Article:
The Appalachian Trail (AT) is the most famous long backpacking trail in the United States. The 2,174-mile trail runs from Mount Katahdin in Maine to Springer Mountain in Georgia and crosses through 14 states: Georgia, North Carolina, Tennessee, Virginia, West Virginia, Maryland, Pennsylvania, New Jersey, New York, Connecticut, Massachusetts, Vermont, New Hampshire and Maine. Most of the trail stretches through the wilderness, while some parts journey through towns, roads and cross-rivers.
Here are 4 things you should know about the trail from hiker Dan Valentine:
- The trail is maintained by volunteers – The trail is maintained by a number of trail clubs and partnerships and managed by the Appalachian Trail Conservancy, a non-profit organization, and the National Park Service. According to the Appalachian Trail Conservancy, over 6,000 volunteers contribute more than 200,000 hours annually keeping the AT available for all to use. Volunteers contribute to every aspect of trail work, including basic maintenance and major projects like building bridges, shelters and new sections of the trail.
- You can read log books from prior hikers – There are various hiker rest areas located throughout the trail, where hikers can take a breather. These rest areas also have log books of other hikers, so you can read about their journeys while taking a short break from the long trek.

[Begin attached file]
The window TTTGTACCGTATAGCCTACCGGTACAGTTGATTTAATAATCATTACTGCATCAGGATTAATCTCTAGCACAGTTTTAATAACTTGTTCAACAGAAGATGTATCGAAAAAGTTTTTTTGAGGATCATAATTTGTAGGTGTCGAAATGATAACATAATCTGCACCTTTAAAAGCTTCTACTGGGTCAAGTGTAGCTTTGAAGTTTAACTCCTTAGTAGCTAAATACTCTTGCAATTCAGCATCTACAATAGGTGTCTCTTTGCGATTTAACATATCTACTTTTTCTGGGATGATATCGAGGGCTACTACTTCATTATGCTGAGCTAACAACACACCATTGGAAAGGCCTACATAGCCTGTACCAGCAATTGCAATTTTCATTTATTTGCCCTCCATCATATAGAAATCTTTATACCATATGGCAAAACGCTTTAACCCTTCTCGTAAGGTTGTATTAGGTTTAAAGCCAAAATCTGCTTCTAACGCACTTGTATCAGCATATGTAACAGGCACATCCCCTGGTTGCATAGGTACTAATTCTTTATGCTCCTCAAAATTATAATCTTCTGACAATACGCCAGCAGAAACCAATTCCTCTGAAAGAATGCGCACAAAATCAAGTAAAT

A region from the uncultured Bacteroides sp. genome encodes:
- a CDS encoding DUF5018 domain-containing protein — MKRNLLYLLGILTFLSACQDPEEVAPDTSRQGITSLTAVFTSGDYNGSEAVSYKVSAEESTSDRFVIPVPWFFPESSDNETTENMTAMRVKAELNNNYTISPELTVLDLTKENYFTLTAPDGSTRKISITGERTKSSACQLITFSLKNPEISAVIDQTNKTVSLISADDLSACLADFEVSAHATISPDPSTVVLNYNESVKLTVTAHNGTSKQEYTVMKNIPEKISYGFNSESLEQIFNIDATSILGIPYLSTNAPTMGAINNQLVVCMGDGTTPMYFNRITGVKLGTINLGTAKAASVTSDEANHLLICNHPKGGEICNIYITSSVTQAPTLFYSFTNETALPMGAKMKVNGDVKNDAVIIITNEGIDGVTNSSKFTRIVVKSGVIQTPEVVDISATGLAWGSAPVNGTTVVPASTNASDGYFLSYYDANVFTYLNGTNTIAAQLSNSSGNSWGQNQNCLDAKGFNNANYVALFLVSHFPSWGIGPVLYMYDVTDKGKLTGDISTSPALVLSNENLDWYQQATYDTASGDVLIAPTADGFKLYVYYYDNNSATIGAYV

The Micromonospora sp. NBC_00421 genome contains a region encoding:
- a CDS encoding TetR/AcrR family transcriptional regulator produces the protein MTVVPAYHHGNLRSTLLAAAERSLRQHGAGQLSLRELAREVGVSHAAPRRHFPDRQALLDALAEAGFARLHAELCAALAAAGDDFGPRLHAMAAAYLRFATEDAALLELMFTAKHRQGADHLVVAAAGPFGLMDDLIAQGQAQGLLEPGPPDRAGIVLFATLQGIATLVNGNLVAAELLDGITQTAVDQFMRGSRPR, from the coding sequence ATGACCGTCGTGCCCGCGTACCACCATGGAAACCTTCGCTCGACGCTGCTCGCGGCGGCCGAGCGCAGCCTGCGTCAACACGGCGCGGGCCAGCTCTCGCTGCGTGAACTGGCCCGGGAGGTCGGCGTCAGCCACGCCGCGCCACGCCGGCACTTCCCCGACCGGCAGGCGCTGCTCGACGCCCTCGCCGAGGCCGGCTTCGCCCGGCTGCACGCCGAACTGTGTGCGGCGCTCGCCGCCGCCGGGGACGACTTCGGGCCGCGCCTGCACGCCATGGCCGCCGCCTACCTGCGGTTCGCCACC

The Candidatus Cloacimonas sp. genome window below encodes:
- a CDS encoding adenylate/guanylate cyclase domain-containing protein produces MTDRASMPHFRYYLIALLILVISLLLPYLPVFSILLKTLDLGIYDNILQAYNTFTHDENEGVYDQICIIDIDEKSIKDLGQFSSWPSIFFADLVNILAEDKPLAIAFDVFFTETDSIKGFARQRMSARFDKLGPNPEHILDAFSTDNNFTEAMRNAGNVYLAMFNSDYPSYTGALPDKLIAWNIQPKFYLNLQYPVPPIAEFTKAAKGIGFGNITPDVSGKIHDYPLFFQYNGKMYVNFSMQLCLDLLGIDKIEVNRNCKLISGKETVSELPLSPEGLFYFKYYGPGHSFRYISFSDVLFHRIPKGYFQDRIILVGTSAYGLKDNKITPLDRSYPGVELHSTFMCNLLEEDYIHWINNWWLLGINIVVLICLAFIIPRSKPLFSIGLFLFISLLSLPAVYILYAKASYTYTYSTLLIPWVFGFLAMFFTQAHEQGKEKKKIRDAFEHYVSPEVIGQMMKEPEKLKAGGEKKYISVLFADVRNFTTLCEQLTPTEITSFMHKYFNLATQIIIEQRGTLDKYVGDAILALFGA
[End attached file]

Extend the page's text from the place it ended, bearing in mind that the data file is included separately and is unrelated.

- Some portions of the trail cross through people’s property – While most of the trail cuts through the wilderness and publically-owned land, some parts cross through traverse towns and even people’s private property.
- 1 in 4 who attempt a thru-hike successfully completes the journey – While some people take day-trips to parts of the AT, others attempt to walk the entire trail in a single season and are called thru-hikers. Hiking the trail in its entirety generally takes about five to seven months, depending on how fast you hike.